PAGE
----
Ray Ray was always there for you, say members of slain man's family at vigil
Those who made it a habit to read arrest reports locally have come across the name Raymond Lee Morgan a few times over the years but that public profile paints an unfair picture of the man, his friends and family said during a vigil in his honor yesterday outside 111 Liberty St., where he was murdered on Tuesday.
The 47-year-old had a big, loving heart, said his sister, Natalie Urbanski (top photo).
"He had seven grandkids," Urbanski said. "He had sisters. He had family. He’s always there, no matter what. You needed something he would be there to help you and it seems like no one wants to hear that."
The vigil was, as Victor Thomas put it, a celebration of Ray Morgan's life, but Thomas and others also made pleas for anybody who knows anything to help the police solve the murder case, and for Batavia to come together.
"He would want us to come together and spread the same love that he spread," Thomas said.
With arms wide open he said, "I want to spread love today because that is what Ray did and that is who he was. He didn’t deserve to go out like this. Nobody does. So at the end of the day, if anybody knows anything they need to say something because my man didn’t deserve this."
Then he looked to the sky and addressed Morgan, "I know you're up there and I know you're looking down on this. Something’s got to give, bra. This stuff in Batavia has got to stop. This isn’t what it was. We’ve got to get back to what it was."
Natalie Urbanski said Morgan was "one of a kind."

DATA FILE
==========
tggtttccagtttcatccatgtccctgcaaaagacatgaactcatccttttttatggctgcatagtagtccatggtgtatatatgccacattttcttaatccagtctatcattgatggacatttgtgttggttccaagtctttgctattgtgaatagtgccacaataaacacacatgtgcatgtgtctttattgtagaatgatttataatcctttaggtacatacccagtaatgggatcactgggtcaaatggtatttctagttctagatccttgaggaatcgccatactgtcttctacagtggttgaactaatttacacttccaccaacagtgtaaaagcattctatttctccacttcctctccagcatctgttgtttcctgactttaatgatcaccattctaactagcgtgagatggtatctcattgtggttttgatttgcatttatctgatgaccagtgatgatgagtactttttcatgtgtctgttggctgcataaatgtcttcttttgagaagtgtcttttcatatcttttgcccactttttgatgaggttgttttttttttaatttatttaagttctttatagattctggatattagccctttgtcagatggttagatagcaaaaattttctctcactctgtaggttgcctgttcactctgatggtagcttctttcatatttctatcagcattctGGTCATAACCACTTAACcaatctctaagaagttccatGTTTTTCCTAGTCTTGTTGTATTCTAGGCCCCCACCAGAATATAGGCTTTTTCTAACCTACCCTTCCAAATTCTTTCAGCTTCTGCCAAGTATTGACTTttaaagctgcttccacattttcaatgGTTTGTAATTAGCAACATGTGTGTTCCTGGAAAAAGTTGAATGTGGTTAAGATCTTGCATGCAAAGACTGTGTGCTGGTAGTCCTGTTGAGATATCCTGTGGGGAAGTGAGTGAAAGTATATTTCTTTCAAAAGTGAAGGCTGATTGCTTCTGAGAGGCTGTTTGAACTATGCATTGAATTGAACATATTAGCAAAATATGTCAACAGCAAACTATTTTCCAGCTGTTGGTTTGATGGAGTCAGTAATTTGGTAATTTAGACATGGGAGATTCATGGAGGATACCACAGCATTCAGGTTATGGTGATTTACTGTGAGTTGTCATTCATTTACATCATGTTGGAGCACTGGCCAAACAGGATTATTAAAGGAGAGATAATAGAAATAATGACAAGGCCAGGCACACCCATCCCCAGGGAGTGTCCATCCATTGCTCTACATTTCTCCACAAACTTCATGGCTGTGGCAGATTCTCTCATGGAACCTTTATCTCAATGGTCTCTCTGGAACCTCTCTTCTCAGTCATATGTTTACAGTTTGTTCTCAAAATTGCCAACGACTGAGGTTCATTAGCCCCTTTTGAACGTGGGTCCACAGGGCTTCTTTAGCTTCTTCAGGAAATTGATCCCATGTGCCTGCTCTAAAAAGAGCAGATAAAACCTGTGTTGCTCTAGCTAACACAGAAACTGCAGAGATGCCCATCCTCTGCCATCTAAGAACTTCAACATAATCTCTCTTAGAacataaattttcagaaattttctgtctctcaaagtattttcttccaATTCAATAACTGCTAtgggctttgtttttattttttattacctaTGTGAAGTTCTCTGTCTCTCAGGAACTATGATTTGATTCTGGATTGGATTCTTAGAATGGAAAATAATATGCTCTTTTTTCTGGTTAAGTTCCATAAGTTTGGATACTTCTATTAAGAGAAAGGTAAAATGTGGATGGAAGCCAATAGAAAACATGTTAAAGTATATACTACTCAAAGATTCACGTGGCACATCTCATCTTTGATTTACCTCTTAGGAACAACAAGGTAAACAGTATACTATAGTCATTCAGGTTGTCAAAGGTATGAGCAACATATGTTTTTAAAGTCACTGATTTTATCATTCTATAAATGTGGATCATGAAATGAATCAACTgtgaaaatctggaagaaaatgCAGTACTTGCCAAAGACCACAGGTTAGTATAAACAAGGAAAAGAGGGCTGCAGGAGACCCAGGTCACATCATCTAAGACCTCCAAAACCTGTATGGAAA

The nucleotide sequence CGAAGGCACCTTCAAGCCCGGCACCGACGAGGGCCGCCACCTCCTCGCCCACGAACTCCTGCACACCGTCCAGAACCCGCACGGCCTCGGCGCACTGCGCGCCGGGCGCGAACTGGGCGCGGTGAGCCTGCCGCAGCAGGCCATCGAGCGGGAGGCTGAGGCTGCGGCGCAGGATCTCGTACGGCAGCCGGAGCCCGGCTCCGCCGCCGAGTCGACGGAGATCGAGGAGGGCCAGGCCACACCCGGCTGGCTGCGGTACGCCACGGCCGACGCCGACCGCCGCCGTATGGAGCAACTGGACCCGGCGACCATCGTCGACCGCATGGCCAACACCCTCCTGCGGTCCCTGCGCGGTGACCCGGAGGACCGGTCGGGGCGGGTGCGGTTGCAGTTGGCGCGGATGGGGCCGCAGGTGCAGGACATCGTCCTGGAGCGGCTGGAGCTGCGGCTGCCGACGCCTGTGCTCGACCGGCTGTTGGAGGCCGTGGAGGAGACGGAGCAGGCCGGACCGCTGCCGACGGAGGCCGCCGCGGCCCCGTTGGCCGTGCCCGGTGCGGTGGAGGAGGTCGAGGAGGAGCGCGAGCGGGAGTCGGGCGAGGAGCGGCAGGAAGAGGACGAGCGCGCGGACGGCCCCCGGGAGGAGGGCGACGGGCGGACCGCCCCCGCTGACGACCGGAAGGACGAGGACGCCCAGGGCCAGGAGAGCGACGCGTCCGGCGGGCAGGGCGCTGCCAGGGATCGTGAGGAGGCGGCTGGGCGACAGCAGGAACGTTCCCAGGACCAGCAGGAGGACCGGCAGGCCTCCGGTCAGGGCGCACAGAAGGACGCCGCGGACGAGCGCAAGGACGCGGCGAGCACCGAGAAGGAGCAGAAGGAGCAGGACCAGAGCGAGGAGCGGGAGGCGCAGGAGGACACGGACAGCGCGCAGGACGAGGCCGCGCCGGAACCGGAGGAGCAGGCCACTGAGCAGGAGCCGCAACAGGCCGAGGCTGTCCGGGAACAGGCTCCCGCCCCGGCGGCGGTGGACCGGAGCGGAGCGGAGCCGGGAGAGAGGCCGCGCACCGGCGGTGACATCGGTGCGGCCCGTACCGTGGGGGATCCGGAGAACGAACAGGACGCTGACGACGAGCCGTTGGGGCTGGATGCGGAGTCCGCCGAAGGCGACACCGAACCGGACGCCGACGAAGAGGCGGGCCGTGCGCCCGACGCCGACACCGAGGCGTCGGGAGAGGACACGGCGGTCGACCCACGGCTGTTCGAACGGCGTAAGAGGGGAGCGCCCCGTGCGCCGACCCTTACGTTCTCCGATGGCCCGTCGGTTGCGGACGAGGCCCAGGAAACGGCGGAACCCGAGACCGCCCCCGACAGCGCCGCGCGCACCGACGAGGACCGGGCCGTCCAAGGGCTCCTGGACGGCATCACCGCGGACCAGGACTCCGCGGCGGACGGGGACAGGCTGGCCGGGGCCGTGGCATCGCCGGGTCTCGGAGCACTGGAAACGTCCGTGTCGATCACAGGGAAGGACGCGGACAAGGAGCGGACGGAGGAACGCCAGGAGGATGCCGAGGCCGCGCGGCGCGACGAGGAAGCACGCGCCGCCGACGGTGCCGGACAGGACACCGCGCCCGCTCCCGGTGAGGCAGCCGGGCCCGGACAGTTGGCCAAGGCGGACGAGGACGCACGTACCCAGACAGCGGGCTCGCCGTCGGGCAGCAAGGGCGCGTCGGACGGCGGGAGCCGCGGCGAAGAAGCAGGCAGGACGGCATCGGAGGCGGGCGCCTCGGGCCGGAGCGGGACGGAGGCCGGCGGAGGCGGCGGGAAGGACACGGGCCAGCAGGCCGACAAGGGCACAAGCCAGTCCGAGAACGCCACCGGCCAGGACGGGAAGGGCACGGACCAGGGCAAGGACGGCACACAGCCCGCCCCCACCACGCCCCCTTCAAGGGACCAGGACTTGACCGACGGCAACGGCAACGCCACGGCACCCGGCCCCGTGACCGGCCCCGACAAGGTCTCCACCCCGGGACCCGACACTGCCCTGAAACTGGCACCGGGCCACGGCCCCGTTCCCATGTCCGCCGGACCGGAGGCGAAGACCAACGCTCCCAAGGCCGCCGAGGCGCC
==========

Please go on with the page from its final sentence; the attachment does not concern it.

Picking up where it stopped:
"He was a sweet loving man who did not need to go out the way he did," she said.
She also made a plea for anybody with information to come forward and help the police solve Morgan's murder.
"His daughters, his grandkids, his loved ones, his aunt, his mother, need some type of closure," Urbanski said. "Let’s not let this be a cold case. Let this be solved immediately."
And she included a plea for Batavia come together.
"Batavia you need to come back as one, as we were before," she said. "All of this violence and nonsense, senseless killings is not who were are. We are not the city. We are Batavia."
Dionne Thomas also recalled Morgan's kind, loving ways.
"I remember the Christmas he told the kids he was going to kidnap Santa Claus," Thomas said. "The kids were really scared that Uncle Ray Ray was going to kidnap Santa Claus. He said if he didn’t leave no presents on Hall Street there wasn’t going to be no Christmas. The kids woke up on Christmas, Santa visited Hall Street. Uncle Ray Ray made sure Santa was on Hall Street. That’s who he was for us all."
People know he had problems in his past, Thomas said, but his murder was just senseless.
"No matter what was done in the past doesn’t justify what was done to him," Thomas said. "No one deserves that, especially not Ray. We all know that."
Funeral arrangments have been made for Morgan. Calling hours will be at 11 a.m. Saturday at H.E. Turner, 403 E. Main St., Batavia, with a funeral service at 1 p.m. (Full Obituary)
- Batavia PD investigating homicide on Liberty Street
- Name released of Liberty Street murder victim
- Person of interest in custody in Raymond Morgan murder investigation
Matt Green, pouring a 40 in honor of Ray Morgan.
Victor Thomas with Jeff Hull and Lamar Randall.
Ray Morgan with his seven grandchildren (photo used with permission of his daughters).
I did not know Ray or family, but this is no way to have such a TRAGIC END TO LIFE Very sad... My sympathy to your family and friends.